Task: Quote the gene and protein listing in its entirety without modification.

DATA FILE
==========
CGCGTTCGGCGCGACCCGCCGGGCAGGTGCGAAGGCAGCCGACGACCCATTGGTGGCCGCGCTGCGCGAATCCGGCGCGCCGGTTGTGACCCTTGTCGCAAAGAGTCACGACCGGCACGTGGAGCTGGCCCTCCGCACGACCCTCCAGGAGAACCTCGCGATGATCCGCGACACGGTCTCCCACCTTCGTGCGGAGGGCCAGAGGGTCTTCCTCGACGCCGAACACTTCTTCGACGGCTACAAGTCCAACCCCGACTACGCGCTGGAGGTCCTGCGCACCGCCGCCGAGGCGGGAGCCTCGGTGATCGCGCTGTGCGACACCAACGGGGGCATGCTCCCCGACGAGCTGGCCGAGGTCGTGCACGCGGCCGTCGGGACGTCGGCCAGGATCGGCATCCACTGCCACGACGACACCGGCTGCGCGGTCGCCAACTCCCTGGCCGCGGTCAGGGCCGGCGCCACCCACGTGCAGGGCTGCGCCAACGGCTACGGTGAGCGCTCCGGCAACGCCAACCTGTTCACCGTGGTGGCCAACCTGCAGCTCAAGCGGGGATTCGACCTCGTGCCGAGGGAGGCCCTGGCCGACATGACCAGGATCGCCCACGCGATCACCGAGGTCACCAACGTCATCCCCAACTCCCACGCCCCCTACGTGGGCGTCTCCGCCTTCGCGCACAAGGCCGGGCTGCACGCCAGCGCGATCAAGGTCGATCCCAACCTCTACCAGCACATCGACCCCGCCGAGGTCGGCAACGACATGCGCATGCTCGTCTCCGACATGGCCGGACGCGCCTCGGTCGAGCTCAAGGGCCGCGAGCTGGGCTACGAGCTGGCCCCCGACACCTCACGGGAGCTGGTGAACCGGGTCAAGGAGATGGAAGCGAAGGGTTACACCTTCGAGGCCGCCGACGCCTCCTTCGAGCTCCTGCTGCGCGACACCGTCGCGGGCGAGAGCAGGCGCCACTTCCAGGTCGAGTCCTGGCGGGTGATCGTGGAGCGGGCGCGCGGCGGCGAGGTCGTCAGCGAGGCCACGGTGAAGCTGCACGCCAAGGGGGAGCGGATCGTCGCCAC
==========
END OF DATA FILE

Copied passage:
CGCGTTCGGCGCGACCCGCCGGGCAGGTGCGAAGGCAGCCGACGACCCATTGGTGGCCGCGCTGCGCGAATCCGGCGCGCCGGTTGTGACCCTTGTCGCAAAGAGTCACGACCGGCACGTGGAGCTGGCCCTCCGCACGACCCTCCAGGAGAACCTCGCGATGATCCGCGACACGGTCTCCCACCTTCGTGCGGAGGGCCAGAGGGTCTTCCTCGACGCCGAACACTTCTTCGACGGCTACAAGTCCAACCCCGACTACGCGCTGGAGGTCCTGCGCACCGCCGCCGAGGCGGGAGCCTCGGTGATCGCGCTGTGCGACACCAACGGGGGCATGCTCCCCGACGAGCTGGCCGAGGTCGTGCACGCGGCCGTCGGGACGTCGGCCAGGATCGGCATCCACTGCCACGACGACACCGGCTGCGCGGTCGCCAACTCCCTGGCCGCGGTCAGGGCCGGCGCCACCCACGTGCAGGGCTGCGCCAACGGCTACGGTGAGCGCTCCGGCAACGCCAACCTGTTCACCGTGGTGGCCAACCTGCAGCTCAAGCGGGGATTCGACCTCGTGCCGAGGGAGGCCCTGGCCGACATGACCAGGATCGCCCACGCGATCACCGAGGTCACCAACGTCATCCCCAACTCCCACGCCCCCTACGTGGGCGTCTCCGCCTTCGCGCACAAGGCCGGGCTGCACGCCAGCGCGATCAAGGTCGATCCCAACCTCTACCAGCACATCGACCCCGCCGAGGTCGGCAACGACATGCGCATGCTCGTCTCCGACATGGCCGGACGCGCCTCGGTCGAGCTCAAGGGCCGCGAGCTGGGCTACGAGCTGGCCCCCGACACCTCACGGGAGCTGGTGAACCGGGTCAAGGAGATGGAAGCGAAGGGTTACACCTTCGAGGCCGCCGACGCCTCCTTCGAGCTCCTGCTGCGCGACACCGTCGCGGGCGAGAGCAGGCGCCACTTCCAGGTCGAGTCCTGGCGGGTGATCGTGGAGCGGGCGCGCGGCGGCGAGGTCGTCAGCGAGGCCACGGTGAAGCTGCACGCCAAGGGGGAGCGGATCGTCGCCAC